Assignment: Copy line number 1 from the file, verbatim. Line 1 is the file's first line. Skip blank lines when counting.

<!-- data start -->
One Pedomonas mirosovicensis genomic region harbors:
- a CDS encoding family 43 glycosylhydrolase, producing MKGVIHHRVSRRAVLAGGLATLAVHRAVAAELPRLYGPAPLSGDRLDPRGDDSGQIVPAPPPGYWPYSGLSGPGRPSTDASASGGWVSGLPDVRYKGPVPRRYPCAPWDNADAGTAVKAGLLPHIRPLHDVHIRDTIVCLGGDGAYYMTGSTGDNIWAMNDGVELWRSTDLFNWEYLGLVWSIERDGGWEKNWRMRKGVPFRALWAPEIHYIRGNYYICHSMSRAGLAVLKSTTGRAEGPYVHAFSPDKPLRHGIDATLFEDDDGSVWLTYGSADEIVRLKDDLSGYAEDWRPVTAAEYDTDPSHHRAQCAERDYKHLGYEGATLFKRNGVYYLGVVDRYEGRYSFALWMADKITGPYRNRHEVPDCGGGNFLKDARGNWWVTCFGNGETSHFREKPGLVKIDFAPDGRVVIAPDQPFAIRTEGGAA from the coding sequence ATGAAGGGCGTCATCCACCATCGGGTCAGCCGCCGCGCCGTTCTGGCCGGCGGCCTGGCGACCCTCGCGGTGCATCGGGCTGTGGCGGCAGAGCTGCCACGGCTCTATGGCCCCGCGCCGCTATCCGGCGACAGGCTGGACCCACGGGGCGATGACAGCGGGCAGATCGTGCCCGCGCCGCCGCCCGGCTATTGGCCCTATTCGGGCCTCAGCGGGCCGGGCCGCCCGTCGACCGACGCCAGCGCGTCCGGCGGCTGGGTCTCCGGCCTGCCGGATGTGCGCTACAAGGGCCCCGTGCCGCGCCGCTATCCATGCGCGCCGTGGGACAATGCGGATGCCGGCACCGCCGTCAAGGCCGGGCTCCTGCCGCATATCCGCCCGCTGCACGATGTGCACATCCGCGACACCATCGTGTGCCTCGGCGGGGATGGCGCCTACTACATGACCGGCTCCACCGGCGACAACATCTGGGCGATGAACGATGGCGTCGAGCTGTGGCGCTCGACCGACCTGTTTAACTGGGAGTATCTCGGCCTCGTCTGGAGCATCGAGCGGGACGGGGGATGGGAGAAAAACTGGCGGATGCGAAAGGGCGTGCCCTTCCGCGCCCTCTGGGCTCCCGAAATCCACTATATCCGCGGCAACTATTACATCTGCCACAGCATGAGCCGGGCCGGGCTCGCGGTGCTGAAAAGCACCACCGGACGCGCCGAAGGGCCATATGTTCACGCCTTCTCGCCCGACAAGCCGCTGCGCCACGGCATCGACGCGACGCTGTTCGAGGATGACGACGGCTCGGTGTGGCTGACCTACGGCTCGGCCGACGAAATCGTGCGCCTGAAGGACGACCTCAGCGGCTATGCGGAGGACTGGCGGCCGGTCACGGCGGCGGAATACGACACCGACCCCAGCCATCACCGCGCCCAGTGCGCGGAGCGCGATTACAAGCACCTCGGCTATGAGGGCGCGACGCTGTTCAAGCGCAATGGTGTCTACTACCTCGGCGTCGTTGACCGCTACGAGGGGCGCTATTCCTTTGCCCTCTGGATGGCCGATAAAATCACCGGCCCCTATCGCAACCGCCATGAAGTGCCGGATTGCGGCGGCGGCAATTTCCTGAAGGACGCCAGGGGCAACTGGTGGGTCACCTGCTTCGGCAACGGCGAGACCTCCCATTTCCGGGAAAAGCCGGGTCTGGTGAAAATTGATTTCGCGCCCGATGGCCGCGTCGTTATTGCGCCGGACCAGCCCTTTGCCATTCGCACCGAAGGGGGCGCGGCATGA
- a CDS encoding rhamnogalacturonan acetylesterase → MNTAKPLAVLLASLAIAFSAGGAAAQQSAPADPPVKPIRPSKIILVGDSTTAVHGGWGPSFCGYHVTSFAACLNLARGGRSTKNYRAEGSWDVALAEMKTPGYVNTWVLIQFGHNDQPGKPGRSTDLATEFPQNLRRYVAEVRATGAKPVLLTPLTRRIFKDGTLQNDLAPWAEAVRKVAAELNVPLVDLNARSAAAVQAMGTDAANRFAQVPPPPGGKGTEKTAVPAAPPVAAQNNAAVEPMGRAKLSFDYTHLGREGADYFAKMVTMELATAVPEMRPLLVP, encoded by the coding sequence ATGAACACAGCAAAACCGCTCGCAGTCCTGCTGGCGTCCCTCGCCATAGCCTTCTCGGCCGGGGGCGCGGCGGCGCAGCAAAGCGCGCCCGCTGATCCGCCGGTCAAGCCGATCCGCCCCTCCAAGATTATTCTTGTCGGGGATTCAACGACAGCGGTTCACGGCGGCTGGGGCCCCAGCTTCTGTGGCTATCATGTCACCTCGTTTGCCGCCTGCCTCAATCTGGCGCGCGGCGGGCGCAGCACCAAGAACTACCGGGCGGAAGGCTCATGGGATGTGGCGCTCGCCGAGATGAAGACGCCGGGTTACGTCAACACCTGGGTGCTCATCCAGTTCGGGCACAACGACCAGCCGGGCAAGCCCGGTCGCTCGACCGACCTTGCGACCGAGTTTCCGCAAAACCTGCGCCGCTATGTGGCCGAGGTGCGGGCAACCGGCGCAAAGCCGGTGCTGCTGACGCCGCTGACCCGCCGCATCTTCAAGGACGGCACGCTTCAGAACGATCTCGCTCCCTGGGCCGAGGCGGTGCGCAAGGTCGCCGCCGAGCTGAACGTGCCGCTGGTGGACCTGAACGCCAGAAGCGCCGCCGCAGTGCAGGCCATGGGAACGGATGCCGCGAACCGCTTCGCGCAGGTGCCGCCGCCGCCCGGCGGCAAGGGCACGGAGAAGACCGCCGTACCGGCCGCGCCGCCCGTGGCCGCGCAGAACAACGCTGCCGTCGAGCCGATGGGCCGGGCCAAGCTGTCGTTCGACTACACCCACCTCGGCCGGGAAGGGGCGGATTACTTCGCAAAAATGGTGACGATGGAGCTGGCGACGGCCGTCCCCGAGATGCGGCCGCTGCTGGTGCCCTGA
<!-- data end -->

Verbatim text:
One Pedomonas mirosovicensis genomic region harbors: